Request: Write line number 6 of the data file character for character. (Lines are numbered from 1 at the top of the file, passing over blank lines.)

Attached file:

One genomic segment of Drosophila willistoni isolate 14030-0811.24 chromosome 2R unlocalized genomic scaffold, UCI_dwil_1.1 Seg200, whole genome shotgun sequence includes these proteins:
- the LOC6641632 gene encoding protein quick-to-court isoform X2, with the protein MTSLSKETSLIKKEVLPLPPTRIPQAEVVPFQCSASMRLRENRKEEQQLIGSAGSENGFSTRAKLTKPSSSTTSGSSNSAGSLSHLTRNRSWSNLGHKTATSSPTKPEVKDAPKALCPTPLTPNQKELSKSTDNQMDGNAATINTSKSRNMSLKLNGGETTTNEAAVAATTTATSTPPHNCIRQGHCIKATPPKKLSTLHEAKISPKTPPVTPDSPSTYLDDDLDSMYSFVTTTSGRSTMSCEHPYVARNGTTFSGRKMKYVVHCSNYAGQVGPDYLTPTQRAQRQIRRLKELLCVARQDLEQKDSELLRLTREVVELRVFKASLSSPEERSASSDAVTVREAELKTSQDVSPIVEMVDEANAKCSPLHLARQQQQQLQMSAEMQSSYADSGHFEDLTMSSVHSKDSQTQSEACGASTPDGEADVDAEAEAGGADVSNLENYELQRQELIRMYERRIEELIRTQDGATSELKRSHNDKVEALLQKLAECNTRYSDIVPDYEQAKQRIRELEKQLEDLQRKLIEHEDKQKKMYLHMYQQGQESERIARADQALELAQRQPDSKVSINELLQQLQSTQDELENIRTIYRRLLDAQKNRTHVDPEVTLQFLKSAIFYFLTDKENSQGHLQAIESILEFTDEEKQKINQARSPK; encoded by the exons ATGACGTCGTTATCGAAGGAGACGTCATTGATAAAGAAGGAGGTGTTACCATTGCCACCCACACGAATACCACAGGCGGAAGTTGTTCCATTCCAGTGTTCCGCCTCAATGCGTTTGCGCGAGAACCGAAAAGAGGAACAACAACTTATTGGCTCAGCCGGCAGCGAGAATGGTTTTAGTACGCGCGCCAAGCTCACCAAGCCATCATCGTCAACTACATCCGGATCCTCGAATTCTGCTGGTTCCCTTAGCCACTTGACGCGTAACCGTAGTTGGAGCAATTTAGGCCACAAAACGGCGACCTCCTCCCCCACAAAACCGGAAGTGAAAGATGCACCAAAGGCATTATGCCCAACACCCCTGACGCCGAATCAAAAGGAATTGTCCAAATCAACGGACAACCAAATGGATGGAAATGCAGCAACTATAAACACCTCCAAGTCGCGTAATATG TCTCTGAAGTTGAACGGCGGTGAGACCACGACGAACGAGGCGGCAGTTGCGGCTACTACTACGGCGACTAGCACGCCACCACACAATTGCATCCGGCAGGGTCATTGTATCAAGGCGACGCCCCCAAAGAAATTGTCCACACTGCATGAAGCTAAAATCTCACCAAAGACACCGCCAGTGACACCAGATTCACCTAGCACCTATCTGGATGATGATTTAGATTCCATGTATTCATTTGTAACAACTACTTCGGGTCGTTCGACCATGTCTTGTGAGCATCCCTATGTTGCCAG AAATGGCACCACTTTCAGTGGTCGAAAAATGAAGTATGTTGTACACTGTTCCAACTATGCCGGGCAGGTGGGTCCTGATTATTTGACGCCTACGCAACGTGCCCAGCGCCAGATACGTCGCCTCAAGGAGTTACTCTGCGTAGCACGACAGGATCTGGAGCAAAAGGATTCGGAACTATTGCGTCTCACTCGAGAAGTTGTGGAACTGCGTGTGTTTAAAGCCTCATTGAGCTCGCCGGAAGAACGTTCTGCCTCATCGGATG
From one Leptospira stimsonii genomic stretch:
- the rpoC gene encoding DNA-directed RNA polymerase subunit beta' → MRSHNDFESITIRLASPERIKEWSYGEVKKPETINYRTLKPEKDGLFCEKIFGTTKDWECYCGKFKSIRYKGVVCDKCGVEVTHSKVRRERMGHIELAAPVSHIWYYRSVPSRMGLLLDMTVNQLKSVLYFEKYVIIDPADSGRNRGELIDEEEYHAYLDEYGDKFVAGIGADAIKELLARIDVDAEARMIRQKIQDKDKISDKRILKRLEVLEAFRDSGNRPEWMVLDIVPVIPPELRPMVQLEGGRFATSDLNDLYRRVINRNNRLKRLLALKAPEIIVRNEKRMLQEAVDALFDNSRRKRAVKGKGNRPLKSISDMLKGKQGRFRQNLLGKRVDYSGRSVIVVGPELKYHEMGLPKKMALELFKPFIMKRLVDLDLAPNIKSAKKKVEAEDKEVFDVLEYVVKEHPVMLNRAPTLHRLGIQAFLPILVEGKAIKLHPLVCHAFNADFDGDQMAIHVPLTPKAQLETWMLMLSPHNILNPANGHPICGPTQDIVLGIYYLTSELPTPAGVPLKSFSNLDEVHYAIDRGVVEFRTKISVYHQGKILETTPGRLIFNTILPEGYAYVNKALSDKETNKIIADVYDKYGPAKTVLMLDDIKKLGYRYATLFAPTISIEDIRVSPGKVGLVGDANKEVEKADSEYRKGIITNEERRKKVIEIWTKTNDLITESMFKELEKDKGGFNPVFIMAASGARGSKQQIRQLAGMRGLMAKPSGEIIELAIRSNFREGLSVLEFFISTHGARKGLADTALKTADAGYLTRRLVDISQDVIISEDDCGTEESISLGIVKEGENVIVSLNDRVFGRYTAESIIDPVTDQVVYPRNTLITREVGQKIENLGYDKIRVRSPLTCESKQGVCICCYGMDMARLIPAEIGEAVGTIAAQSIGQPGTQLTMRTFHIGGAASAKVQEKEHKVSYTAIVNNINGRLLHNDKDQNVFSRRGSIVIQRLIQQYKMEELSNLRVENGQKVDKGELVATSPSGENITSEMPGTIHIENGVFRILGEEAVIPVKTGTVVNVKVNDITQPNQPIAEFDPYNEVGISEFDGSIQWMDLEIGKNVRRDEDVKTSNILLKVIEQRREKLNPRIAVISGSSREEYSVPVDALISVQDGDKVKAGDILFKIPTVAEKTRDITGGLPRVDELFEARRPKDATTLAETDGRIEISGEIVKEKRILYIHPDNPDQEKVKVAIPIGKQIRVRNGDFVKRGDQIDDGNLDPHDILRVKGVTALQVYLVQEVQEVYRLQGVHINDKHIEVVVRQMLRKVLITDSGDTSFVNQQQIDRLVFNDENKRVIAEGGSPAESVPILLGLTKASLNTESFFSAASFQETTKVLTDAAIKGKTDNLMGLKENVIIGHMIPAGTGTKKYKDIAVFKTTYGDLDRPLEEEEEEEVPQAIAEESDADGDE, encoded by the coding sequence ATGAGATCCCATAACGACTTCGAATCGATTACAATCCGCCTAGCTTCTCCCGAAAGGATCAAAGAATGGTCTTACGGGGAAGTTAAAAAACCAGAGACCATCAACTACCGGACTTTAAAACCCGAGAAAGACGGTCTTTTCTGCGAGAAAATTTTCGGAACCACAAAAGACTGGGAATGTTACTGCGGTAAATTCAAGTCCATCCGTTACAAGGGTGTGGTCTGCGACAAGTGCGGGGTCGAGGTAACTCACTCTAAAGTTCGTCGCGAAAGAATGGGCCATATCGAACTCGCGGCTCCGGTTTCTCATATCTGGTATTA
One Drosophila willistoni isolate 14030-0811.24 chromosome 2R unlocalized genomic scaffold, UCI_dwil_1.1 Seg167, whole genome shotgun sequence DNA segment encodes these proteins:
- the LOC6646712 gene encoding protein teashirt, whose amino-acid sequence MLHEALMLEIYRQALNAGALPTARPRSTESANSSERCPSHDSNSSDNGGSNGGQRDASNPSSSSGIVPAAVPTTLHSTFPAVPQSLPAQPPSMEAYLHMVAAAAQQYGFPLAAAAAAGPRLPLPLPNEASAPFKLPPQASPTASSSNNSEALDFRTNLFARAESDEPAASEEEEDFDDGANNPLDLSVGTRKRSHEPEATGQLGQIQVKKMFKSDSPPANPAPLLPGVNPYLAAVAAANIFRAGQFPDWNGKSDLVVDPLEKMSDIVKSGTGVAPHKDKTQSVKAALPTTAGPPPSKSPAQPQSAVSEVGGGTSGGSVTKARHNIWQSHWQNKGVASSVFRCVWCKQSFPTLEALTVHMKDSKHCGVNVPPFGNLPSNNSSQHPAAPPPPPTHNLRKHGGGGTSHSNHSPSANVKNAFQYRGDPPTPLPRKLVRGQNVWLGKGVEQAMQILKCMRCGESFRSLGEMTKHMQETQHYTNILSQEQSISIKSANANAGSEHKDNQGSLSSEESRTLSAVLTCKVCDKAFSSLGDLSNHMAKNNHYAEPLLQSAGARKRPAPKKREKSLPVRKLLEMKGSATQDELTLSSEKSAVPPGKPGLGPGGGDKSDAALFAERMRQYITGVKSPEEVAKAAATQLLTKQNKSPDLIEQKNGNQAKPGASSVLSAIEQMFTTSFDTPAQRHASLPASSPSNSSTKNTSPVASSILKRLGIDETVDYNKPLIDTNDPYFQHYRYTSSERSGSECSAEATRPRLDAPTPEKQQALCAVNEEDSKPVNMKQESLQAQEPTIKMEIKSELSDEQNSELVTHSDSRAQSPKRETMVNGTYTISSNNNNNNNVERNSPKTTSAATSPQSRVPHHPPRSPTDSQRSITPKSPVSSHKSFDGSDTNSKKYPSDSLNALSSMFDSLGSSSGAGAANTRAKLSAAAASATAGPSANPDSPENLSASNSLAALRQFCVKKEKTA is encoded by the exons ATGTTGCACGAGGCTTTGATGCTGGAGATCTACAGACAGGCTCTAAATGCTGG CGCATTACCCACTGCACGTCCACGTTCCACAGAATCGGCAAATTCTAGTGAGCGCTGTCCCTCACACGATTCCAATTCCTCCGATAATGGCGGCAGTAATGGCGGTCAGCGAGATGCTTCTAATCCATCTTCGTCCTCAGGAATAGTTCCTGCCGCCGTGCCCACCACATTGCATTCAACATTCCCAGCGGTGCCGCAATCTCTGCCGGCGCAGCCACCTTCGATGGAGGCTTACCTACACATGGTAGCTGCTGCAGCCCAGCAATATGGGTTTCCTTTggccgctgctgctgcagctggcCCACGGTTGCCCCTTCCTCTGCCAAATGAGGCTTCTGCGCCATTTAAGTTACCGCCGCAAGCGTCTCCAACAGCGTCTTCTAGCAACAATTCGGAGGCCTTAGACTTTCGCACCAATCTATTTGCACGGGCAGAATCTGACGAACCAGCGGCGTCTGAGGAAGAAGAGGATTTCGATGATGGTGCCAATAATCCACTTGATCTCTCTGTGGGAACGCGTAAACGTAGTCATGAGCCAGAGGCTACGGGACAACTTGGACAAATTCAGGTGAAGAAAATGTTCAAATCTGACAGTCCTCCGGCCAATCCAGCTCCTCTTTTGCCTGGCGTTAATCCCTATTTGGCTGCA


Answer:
- the LOC6646712 gene encoding protein teashirt, whose amino-acid sequence MLHEALMLEIYRQALNAGALPTARPRSTESANSSERCPSHDSNSSDNGGSNGGQRDASNPSSSSGIVPAAVPTTLHSTFPAVPQSLPAQPPSMEAYLHMVAAAAQQYGFPLAAAAAAGPRLPLPLPNEASAPFKLPPQASPTASSSNNSEALDFRTNLFARAESDEPAASEEEEDFDDGANNPLDLSVGTRKRSHEPEATGQLGQIQVKKMFKSDSPPANPAPLLPGVNPYLAAVAAANIFRAGQFPDWNGKSDLVVDPLEKMSDIVKSGTGVAPHKDKTQSVKAALPTTAGPPPSKSPAQPQSAVSEVGGGTSGGSVTKARHNIWQSHWQNKGVASSVFRCVWCKQSFPTLEALTVHMKDSKHCGVNVPPFGNLPSNNSSQHPAAPPPPPTHNLRKHGGGGTSHSNHSPSANVKNAFQYRGDPPTPLPRKLVRGQNVWLGKGVEQAMQILKCMRCGESFRSLGEMTKHMQETQHYTNILSQEQSISIKSANANAGSEHKDNQGSLSSEESRTLSAVLTCKVCDKAFSSLGDLSNHMAKNNHYAEPLLQSAGARKRPAPKKREKSLPVRKLLEMKGSATQDELTLSSEKSAVPPGKPGLGPGGGDKSDAALFAERMRQYITGVKSPEEVAKAAATQLLTKQNKSPDLIEQKNGNQAKPGASSVLSAIEQMFTTSFDTPAQRHASLPASSPSNSSTKNTSPVASSILKRLGIDETVDYNKPLIDTNDPYFQHYRYTSSERSGSECSAEATRPRLDAPTPEKQQALCAVNEEDSKPVNMKQESLQAQEPTIKMEIKSELSDEQNSELVTHSDSRAQSPKRETMVNGTYTISSNNNNNNNVERNSPKTTSAATSPQSRVPHHPPRSPTDSQRSITPKSPVSSHKSFDGSDTNSKKYPSDSLNALSSMFDSLGSSSGAGAANTRAKLSAAAASATAGPSANPDSPENLSASNSLAALRQFCVKKEKTA is encoded by the exons ATGTTGCACGAGGCTTTGATGCTGGAGATCTACAGACAGGCTCTAAATGCTGG CGCATTACCCACTGCACGTCCACGTTCCACAGAATCGGCAAATTCTAGTGAGCGCTGTCCCTCACACGATTCCAATTCCTCCGATAATGGCGGCAGTAATGGCGGTCAGCGAGATGCTTCTAATCCATCTTCGTCCTCAGGAATAGTTCCTGCCGCCGTGCCCACCACATTGCATTCAACATTCCCAGCGGTGCCGCAATCTCTGCCGGCGCAGCCACCTTCGATGGAGGCTTACCTACACATGGTAGCTGCTGCAGCCCAGCAATATGGGTTTCCTTTggccgctgctgctgcagctggcCCACGGTTGCCCCTTCCTCTGCCAAATGAGGCTTCTGCGCCATTTAAGTTACCGCCGCAAGCGTCTCCAACAGCGTCTTCTAGCAACAATTCGGAGGCCTTAGACTTTCGCACCAATCTATTTGCACGGGCAGAATCTGACGAACCAGCGGCGTCTGAGGAAGAAGAGGATTTCGATGATGGTGCCAATAATCCACTTGATCTCTCTGTGGGAACGCGTAAACGTAGTCATGAGCCAGAGGCTACGGGACAACTTGGACAAATTCAGGTGAAGAAAATGTTCAAATCTGACAGTCCTCCGGCCAATCCAGCTCCTCTTTTGCCTGGCGTTAATCCCTATTTGGCTGCA